- The Washington Times - Tuesday, January 12, 2021

When Scott Brooks learned Tuesday morning that two of his players had been added to the NBA’s health and safety protocols, prompting practice to be canceled, the Wizards coach wasn’t surprised. All he had to do was look around the league at all the positive cases and postponements.

“We knew throughout the league it’s happening,” Brooks said Tuesday in a video conference call, hours before the NBA announced that Wednesday’s Washington Wizards-Utah Jazz game would be postponed because Washington had less than the league-required eight players available due to contact tracing efforts.

“We knew that there was always going to be a possibility that it might happen with us,” Brooks said.

Washington is just the latest NBA team to feel the impacts of the coronavirus pandemic. When the league used a bubble at the World Disney World Resort in Florida last summer to conclude the season, no players tested positive during those three months.

But with teams back in their home markets, cases have popped up throughout the league.



Brooks had called the players in the protocols day-to-day — suggesting there hadn’t been confirmed positive tests yet — and said canceling Tuesday’s practice was “just so we can be smart about it.” The subsequent contact tracing should lead to more players being sidelined by the health and safety protocols.

In addition to Sunday’s game between the Miami Heat and Boston Celtics, a game between the Dallas Mavericks and New Orleans Pelicans was postponed Monday due to positive cases on the Mavericks. Tuesday’s matchup with the Celtics and Chicago Bulls has also been postponed, and Wednesday’s tilt between Boston and the Orlando Magic has also been pushed back.

Amid the myriad postponements, the NBA and NBA Players’ Association agreed to additional coronavirus protocol measures Tuesday.

The newest measures state that all players must wear facemasks while on the bench. When players exit the game, there will be “cool down chairs” positioned at least 12 feet from the bench — allowing players to sit without a mask until they’re ready to return to the bench.

No pregame meeting in the locker room can last more than 10 minutes for the next two weeks, and on-court interactions between players has been limited to elbow or fist bumps before or after games.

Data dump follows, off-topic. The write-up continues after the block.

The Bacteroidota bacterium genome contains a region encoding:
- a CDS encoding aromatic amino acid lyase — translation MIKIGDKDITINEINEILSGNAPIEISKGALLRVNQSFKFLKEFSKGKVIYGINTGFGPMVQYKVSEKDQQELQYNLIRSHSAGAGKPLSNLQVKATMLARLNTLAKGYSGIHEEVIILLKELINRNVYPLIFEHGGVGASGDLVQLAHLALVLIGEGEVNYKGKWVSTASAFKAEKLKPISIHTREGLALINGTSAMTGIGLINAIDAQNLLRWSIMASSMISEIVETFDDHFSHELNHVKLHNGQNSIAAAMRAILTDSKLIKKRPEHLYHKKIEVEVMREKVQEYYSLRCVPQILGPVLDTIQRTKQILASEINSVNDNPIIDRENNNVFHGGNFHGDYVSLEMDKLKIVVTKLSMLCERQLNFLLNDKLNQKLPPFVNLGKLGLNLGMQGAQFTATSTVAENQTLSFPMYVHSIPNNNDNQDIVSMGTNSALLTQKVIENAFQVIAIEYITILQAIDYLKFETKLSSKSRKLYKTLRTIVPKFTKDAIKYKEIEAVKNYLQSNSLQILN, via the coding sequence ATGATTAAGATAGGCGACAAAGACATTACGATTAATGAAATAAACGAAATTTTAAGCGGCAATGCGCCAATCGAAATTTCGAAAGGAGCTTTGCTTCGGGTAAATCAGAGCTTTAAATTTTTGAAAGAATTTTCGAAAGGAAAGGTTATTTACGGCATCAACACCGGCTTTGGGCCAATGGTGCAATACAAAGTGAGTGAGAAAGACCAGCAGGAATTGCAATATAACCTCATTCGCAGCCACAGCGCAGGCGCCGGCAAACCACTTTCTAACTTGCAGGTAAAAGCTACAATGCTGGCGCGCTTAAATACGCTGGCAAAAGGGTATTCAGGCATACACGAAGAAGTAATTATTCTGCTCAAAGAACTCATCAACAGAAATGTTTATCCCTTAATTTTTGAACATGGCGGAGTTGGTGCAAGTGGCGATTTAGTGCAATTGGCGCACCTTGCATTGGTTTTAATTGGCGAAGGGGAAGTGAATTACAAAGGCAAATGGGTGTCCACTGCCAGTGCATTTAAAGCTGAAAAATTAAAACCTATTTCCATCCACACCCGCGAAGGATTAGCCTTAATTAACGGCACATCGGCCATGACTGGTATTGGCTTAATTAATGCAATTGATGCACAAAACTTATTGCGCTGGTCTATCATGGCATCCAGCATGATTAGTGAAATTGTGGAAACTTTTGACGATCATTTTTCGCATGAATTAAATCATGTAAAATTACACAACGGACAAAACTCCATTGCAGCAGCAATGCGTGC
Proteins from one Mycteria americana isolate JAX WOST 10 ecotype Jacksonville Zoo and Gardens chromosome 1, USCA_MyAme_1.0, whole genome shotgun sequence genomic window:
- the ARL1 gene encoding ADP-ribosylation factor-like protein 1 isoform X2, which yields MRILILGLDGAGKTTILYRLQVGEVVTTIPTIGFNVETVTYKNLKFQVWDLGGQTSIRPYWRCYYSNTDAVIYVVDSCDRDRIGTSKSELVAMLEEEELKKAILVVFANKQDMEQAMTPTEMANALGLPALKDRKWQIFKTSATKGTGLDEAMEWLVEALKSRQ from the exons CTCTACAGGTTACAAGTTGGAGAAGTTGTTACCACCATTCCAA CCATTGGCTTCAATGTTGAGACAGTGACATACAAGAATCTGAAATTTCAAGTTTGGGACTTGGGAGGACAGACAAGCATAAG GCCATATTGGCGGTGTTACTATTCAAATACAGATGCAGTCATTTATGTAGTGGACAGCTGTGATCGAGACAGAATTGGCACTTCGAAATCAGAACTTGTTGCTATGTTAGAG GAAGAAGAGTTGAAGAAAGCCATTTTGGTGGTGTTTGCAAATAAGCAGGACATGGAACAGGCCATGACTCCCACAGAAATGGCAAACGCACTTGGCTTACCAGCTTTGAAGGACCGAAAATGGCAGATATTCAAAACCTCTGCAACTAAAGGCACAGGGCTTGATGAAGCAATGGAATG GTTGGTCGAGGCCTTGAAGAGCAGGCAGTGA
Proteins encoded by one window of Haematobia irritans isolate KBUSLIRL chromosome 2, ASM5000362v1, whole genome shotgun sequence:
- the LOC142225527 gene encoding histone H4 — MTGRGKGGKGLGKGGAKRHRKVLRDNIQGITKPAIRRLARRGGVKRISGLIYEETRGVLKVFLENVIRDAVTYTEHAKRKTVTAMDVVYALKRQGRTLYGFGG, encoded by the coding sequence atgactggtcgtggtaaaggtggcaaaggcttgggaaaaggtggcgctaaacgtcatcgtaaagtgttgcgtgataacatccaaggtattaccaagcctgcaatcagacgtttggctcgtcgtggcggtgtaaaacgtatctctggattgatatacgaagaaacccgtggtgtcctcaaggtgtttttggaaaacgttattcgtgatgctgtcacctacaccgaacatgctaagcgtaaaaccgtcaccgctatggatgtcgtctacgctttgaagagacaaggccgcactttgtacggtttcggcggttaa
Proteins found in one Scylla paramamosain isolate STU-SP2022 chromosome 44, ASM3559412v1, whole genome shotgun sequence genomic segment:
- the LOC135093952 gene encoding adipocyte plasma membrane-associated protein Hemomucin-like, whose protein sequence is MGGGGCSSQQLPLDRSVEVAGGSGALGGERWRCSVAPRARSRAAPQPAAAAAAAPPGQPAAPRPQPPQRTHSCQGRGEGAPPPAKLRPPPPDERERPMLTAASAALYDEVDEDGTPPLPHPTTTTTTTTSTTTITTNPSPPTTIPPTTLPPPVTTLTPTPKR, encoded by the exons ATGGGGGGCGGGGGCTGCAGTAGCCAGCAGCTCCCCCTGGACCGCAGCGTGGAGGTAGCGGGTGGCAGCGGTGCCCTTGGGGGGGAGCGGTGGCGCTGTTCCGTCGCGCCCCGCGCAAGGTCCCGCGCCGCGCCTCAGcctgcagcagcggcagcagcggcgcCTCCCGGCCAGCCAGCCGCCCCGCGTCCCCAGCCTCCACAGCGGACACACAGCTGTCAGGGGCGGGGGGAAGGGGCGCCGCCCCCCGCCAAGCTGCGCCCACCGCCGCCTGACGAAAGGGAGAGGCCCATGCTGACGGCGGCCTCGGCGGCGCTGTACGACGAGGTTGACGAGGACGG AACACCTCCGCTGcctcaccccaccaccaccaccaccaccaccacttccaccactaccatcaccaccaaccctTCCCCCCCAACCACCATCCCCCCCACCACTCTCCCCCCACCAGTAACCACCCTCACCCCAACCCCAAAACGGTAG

In addition to the gameday changes regarding masks, players are required to remain at their residence for at least the next two weeks, except to attend team-related activities “at the team facility or arena, exercise outside, or perform essential activities, or as a result of extraordinary circumstances.”

Traveling on the road has added complications, too. Teams must arrange players on planes according to how close they sit to one another on the bench. And players are prohibited from leaving their hotel when on road trips and from interacting with non-team guests at those hotels.

The stricter measures were put in place to slow the recent surge of cases on NBA teams — and around the country.

“We knew going into the season that we would have days like this,” Brooks said. “You don’t want them, but we don’t want to put ourselves, and our players, and players’ families and our staffs in a situation where things can possibly be worse.”

Brooks said the Wizards have already canceled shootarounds for road games, and the shootarounds at home have been shortened — “one less moment and area you can be exposed,” Brooks said.

Bradley Beal became the team’s first player to enter the safety and health protocols, missing Saturday’s loss to Miami before returning Monday for a win against the Phoenix Suns.

The Wizards have had several close calls already. They played the Celtics, Heat, Brooklyn Nets and Philadelphia 76ers in the last eight days — and all four teams have had at least one player enter the safety and health protocols.

The team announced Tuesday that Moritz Wagner and Rui Hachimura were questionable for Wednesday’s matchup due to the health and safety protocols. But with the postponement for further contact tracing, Washington’s issues may be more widespread.

“It hasn’t been easy, but no team in the league is going through this smooth-sailing,” Brooks said. 

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